COUNTY BOARD OF ARLINGTON COUNTY, VIRGINIA, et al., v. Rudolph A. RICHARDS et al.
434 U.S. 5
98 S.Ct. 24
54 L.Ed.2d 4
COUNTY BOARD OF ARLINGTON COUNTY, VIRGINIA, et al.,
Rudolph A. RICHARDS et al.
Oct. 11, 1977.
Rehearing Denied Nov. 28, 1977.
The motion of D. C. Federation of Civic Associations et al. for leave to file a brief as amici curiae and the petition for a writ of certiorari are granted.
To stem the flow of traffic from commercial and industrial districts into adjoining residential neighborhoods, Arlington County, Va., adopted zoning ordinance § 29D. The ordinance directs the County Manager to determine those residential areas especially crowded with parked cars from outside the neighborhood.1 Free parking permits are then issued to residents of the designated areas for their own vehicles, to persons doing business with residents there, and to some visitors. To park an automobile without a permit in a restricted area between 8 a. m. and 5 p. m. on weekdays is a misdemeanor.
Acting under the ordinance, the County Manager designated a restricted area in Aurora Highlands, a residential neighborhood near a large commercial and office complex. Commuters who worked in this complex and had regularly parked in the area sued in the Circuit Court of Arlington County to enjoin the enforcement of the ordinance on state and federal constitutional grounds. The Virginia Supreme Court ultimately held that the ordinance violated the Equal Protection Clause of the Fourteenth Amendment.2
As stated in its preamble, the Arlington ordinance is intended
"to reduce hazardous traffic conditions resulting from the use of streets within areas zoned for residential uses for the parking of vehicles by persons using districts zoned for commercial or industrial uses . . . ; to protect those districts from polluted air, excessive noise, and trash and refuse caused by the entry of such vehicles; to protect the residents of those districts from unreasonable burdens in gaining access to their residences; to preserve the character of those districts as residential districts; to promote efficiency in the maintenance of those streets in a clean and safe condition; to preserve the value of the property in those districts; and to preserve the safety of children and other pedestrians and traffic safety, and the peace, good order, comfort, convenience and welfare of the inhabitants of the County."
Conceding the legitimacy of these goals, the Virginia Supreme Court found that the ordinance's discrimination between residents and nonresidents "bears no reasonable relation to [the regulation's] stated objectives," and, therefore, that "the ordinance on its face offends the equal protection guarantee of the 14th Amendment." 217 Va. 645, 651, 231 S.E.2d 231, 235. We disagree.
To reduce air pollution and other environmental effects of automobile commuting, a community reasonably may restrict on-street parking available to commuters, thus encouraging reliance on car pools and mass transit. The same goal is served by assuring convenient parking to residents who leave their cars at home during the day. A community may also decide that restrictions on the flow of outside traffic into particular residential areas would enhance the quality of life there by reducing noise, traffic hazards, and litter. By definition, discrimination against nonresidents would inhere in such restrictions.3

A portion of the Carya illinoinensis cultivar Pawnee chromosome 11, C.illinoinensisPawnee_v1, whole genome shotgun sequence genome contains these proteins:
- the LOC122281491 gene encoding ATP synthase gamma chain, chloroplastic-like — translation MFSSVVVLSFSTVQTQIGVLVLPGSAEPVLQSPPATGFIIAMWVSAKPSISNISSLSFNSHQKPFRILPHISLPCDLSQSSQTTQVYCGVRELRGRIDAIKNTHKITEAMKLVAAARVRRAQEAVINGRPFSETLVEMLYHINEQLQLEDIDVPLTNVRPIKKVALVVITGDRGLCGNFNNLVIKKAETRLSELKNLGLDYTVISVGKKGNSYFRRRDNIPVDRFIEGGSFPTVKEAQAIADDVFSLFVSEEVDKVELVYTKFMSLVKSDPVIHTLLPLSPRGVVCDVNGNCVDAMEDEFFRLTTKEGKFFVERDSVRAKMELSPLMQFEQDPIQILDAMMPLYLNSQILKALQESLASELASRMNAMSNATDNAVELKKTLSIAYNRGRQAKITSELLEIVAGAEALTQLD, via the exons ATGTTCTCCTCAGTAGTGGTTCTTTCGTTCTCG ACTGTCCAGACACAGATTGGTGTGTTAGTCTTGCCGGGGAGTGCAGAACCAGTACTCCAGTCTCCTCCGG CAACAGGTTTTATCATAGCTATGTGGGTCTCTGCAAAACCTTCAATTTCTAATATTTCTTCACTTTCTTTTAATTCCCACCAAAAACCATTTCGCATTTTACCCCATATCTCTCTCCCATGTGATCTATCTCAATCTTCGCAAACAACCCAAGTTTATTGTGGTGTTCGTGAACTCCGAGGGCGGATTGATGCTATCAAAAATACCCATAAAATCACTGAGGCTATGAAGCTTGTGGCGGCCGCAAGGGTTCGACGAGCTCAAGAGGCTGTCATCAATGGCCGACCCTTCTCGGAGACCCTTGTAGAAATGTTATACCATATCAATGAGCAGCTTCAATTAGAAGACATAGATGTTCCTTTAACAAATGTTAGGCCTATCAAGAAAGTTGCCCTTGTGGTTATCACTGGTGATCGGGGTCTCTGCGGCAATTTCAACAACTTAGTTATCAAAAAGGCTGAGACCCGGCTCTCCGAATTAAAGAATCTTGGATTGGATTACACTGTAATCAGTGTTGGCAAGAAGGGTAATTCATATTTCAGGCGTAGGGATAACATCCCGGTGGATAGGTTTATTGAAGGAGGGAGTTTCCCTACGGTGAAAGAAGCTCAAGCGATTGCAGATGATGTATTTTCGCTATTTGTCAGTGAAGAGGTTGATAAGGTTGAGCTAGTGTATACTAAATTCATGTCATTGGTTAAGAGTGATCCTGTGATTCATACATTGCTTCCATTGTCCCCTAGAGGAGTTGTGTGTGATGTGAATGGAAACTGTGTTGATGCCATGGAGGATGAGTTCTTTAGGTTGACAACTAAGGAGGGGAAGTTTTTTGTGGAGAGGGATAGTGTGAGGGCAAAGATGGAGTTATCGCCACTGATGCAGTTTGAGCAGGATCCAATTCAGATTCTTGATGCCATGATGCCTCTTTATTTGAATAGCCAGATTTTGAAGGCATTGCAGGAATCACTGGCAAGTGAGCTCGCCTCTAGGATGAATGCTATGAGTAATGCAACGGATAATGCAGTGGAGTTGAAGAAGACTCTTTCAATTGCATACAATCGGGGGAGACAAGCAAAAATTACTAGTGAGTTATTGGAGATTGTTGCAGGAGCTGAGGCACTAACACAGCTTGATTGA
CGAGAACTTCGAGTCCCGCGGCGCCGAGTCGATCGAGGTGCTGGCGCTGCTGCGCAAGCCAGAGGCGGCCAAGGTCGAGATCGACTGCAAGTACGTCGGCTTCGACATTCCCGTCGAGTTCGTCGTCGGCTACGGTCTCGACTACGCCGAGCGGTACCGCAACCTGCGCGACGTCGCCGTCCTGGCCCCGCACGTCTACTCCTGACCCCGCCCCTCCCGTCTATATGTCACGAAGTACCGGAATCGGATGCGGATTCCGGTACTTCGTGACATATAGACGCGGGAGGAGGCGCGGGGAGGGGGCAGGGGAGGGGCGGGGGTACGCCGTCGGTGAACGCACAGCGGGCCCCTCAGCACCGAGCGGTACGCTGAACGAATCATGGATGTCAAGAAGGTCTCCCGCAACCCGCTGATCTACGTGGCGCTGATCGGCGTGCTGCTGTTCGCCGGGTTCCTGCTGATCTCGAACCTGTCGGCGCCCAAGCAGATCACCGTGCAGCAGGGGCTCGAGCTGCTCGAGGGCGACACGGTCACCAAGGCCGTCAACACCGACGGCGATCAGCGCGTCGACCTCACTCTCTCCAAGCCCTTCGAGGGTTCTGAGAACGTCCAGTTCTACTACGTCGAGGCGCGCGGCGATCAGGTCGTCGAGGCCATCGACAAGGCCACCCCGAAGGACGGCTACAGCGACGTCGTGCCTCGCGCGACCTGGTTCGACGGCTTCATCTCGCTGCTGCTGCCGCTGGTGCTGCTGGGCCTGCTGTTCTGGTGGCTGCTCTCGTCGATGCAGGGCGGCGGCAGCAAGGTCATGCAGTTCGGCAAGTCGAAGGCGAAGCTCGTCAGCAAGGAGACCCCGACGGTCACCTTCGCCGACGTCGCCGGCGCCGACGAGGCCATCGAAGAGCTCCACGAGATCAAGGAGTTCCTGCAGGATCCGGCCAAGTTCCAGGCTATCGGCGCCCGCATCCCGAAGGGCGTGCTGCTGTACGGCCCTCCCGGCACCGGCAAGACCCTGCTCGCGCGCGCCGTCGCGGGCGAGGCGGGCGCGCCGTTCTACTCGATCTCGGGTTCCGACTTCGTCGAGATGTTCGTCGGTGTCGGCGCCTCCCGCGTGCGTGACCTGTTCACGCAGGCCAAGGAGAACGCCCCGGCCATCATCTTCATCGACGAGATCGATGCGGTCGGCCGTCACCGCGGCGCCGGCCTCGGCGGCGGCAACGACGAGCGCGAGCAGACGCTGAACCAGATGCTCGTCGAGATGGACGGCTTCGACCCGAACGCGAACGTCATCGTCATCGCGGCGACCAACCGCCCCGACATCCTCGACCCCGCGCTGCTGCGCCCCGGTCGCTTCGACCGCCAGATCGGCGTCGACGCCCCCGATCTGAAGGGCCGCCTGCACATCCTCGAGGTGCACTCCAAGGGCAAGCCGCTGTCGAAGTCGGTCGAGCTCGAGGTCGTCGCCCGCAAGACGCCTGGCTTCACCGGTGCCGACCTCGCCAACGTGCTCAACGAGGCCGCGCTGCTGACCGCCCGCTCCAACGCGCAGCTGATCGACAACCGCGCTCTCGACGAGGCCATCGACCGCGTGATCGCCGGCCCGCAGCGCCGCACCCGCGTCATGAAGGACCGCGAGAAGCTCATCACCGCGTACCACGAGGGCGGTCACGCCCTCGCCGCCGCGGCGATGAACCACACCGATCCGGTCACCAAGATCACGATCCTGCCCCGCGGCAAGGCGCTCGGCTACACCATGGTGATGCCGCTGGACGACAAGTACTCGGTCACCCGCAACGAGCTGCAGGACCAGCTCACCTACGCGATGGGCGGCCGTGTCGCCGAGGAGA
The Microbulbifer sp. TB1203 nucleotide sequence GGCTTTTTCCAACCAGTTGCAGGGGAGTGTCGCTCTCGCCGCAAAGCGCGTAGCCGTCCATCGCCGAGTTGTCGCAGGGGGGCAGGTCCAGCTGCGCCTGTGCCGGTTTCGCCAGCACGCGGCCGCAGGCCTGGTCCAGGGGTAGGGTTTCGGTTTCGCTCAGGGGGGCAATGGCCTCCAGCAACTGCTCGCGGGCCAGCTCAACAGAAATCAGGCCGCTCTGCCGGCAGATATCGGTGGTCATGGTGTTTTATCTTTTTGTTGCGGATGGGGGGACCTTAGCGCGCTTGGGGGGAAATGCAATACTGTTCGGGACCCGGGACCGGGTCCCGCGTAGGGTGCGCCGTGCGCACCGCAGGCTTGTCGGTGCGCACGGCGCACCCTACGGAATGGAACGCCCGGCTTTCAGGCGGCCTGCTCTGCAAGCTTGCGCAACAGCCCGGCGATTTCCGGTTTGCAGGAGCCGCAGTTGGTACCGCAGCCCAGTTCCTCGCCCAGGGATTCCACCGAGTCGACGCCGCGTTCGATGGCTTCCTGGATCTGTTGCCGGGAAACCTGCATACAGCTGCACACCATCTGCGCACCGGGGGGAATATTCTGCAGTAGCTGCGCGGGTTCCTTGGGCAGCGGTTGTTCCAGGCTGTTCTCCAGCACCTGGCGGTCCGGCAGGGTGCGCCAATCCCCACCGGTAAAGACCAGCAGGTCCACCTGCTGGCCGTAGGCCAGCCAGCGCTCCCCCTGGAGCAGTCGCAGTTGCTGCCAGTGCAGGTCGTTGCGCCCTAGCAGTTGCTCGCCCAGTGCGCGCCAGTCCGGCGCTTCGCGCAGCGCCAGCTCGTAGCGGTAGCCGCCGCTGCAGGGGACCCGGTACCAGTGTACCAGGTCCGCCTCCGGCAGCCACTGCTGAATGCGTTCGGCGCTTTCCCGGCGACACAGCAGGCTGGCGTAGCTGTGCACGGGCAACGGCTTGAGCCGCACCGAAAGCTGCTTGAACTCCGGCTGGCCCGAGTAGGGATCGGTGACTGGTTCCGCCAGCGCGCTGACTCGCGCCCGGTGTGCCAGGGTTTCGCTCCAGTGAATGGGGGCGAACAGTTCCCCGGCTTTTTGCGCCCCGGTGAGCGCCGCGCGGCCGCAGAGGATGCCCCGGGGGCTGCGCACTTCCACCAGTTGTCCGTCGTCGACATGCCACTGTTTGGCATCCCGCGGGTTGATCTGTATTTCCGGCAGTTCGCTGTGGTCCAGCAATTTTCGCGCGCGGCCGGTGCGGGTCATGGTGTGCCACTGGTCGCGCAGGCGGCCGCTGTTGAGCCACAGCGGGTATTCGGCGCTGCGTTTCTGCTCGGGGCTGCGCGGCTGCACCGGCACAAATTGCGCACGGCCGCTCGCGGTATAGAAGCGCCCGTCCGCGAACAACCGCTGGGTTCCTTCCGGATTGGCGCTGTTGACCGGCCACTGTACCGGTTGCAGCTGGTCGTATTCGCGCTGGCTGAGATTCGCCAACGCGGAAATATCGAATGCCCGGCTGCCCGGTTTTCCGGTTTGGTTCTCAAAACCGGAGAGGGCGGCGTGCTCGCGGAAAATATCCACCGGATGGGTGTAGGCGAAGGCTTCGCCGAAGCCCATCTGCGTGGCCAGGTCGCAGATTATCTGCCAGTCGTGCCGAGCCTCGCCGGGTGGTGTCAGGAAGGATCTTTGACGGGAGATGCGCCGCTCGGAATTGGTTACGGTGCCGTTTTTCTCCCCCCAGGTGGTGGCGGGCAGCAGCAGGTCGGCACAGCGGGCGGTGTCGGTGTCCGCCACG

The Constitution does not outlaw these social and environmental objectives, nor does it presume distinctions between residents and nonresidents of a local neighborhood to be invidious. The Equal Protection Clause requires only that the distinction drawn by an ordinance like Arlington's rationally promote the regulation's objectives. See New Orleans v. Dukes, 427 U.S. 297, 303, 96 S.Ct. 2513, 2516, 49 L.Ed.2d 511 (1976); Village of Belle Terre v. Boraas, 416 U.S. 1, 8, 94 S.Ct. 1536, 1540, 39 L.Ed.2d 797 (1974). On its face, the Arlington ordinance meets this test.
Accordingly, the judgment is vacated, and the case is remanded for further proceedings not inconsistent with this opinion.
It is so ordered.
Mr. Justice MARSHALL would grant the petition for certiorari and set the case for oral argument.
This condition is met when "the average number of vehicles [operated by persons whose destination is a commercial or industrial district] is in excess of 25% of the number of parking spaces on such streets and the total number of spaces actually occupied by any vehicles exceeds 75% of the number of spaces on such streets on the weekdays of any month . . . ."
Although the state trial court found the ordinance invalid under the State and Federal Constitutions, the State Supreme Court rested its decision solely on the Equal Protection Clause of the Fourteenth Amendment.
Restrictions on nonresident parking have sparked considerable litigation. See, e. g., South Terminal Corp. v. EPA, 504 F.2d 646, 671-676 (CA1 1974) (restrictions upheld); Friends of the Earth v. EPA, 499 F.2d 1118, 1125 (CA2 1974) (restrictions upheld); Commonwealth v. Petralia, --- Mass. ---, 362 N.E.2d 513 (1977) (restrictions upheld); State v. Whisman, 24 Ohio Misc. 59, 263 N.E.2d 411 (Ct. Com. Pleas, 1970) (restrictions invalidated); Georgetown Assn. of Businessmen v. District of Columbia, Civ. No. 7242-76 (D.C.Super.Ct., Aug. 9, 1976) (restrictions preliminarily enjoined). The United States as amicus curiae notes that parking restrictions to discourage automobile commuting have been recommended by the Environmental Protection Agency to implement the Clean Air Amendments of 1970. See 38 Fed.Reg. 30629 (1973).